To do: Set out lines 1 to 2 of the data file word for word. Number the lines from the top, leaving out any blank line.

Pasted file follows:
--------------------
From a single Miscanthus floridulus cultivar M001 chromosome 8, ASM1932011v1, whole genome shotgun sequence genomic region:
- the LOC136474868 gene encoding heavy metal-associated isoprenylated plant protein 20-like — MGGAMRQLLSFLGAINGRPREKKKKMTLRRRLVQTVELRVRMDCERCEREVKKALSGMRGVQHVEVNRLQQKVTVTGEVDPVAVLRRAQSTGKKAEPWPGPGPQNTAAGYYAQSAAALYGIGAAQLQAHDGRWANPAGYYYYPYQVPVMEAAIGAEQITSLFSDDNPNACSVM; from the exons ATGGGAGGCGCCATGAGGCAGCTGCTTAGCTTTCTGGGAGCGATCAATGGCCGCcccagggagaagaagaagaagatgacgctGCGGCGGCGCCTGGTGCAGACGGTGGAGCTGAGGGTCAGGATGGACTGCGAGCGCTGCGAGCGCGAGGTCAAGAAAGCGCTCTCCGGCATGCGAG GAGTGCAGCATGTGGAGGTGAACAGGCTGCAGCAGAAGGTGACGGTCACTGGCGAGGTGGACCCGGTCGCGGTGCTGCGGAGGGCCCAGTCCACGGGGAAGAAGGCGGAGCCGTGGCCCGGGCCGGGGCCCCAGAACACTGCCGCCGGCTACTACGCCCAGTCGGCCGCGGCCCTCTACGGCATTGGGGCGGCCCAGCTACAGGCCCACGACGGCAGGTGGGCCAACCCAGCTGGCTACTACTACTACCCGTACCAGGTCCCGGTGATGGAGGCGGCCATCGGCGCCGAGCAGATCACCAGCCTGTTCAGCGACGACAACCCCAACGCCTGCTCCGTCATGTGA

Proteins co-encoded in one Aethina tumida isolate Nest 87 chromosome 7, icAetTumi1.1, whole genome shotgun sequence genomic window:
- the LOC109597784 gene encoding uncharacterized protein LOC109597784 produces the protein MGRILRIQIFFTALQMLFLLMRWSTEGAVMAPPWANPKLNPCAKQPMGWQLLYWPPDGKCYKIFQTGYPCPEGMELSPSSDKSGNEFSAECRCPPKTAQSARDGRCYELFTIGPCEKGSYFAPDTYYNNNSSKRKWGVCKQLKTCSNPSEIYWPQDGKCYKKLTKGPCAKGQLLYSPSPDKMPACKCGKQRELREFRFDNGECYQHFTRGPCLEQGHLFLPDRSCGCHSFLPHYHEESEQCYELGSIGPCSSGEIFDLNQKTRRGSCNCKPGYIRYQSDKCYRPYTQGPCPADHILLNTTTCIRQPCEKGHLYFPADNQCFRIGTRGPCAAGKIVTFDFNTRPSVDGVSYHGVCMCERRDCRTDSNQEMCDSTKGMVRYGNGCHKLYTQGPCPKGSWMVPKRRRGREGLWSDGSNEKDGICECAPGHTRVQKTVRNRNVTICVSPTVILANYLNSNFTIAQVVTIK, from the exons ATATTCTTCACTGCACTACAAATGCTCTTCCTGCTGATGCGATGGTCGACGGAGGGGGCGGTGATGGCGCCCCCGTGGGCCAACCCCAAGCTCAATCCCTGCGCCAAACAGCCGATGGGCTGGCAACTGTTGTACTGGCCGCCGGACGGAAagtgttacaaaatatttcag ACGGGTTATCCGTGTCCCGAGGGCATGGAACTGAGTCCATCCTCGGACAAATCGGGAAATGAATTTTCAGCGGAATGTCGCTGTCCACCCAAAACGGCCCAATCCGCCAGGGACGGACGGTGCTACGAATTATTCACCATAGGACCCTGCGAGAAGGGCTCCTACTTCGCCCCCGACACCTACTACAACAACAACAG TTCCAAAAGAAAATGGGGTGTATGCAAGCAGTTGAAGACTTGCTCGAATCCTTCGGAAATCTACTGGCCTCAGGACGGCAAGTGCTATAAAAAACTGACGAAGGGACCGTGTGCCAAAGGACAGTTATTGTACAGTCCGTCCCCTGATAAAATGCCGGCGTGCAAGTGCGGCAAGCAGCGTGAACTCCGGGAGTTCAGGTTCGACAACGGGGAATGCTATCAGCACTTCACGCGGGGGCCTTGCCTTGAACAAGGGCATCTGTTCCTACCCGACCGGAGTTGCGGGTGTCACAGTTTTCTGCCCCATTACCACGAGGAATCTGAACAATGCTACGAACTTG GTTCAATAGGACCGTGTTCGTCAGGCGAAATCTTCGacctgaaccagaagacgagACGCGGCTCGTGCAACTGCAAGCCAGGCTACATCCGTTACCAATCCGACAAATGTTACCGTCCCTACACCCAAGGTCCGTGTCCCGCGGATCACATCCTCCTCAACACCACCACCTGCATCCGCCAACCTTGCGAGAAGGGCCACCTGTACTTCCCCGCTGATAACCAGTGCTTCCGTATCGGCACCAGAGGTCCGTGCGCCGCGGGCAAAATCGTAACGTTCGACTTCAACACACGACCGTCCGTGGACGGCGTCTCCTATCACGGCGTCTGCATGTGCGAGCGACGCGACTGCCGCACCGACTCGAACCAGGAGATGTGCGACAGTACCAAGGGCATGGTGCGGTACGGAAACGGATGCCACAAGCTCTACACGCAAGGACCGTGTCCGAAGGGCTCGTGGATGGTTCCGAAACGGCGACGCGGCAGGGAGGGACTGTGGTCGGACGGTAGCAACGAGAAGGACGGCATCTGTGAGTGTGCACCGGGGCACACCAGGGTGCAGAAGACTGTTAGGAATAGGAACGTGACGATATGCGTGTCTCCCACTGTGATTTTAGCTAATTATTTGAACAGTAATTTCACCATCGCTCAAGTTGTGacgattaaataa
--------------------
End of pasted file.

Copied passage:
From a single Miscanthus floridulus cultivar M001 chromosome 8, ASM1932011v1, whole genome shotgun sequence genomic region:
- the LOC136474868 gene encoding heavy metal-associated isoprenylated plant protein 20-like — MGGAMRQLLSFLGAINGRPREKKKKMTLRRRLVQTVELRVRMDCERCEREVKKALSGMRGVQHVEVNRLQQKVTVTGEVDPVAVLRRAQSTGKKAEPWPGPGPQNTAAGYYAQSAAALYGIGAAQLQAHDGRWANPAGYYYYPYQVPVMEAAIGAEQITSLFSDDNPNACSVM; from the exons ATGGGAGGCGCCATGAGGCAGCTGCTTAGCTTTCTGGGAGCGATCAATGGCCGCcccagggagaagaagaagaagatgacgctGCGGCGGCGCCTGGTGCAGACGGTGGAGCTGAGGGTCAGGATGGACTGCGAGCGCTGCGAGCGCGAGGTCAAGAAAGCGCTCTCCGGCATGCGAG GAGTGCAGCATGTGGAGGTGAACAGGCTGCAGCAGAAGGTGACGGTCACTGGCGAGGTGGACCCGGTCGCGGTGCTGCGGAGGGCCCAGTCCACGGGGAAGAAGGCGGAGCCGTGGCCCGGGCCGGGGCCCCAGAACACTGCCGCCGGCTACTACGCCCAGTCGGCCGCGGCCCTCTACGGCATTGGGGCGGCCCAGCTACAGGCCCACGACGGCAGGTGGGCCAACCCAGCTGGCTACTACTACTACCCGTACCAGGTCCCGGTGATGGAGGCGGCCATCGGCGCCGAGCAGATCACCAGCCTGTTCAGCGACGACAACCCCAACGCCTGCTCCGTCATGTGA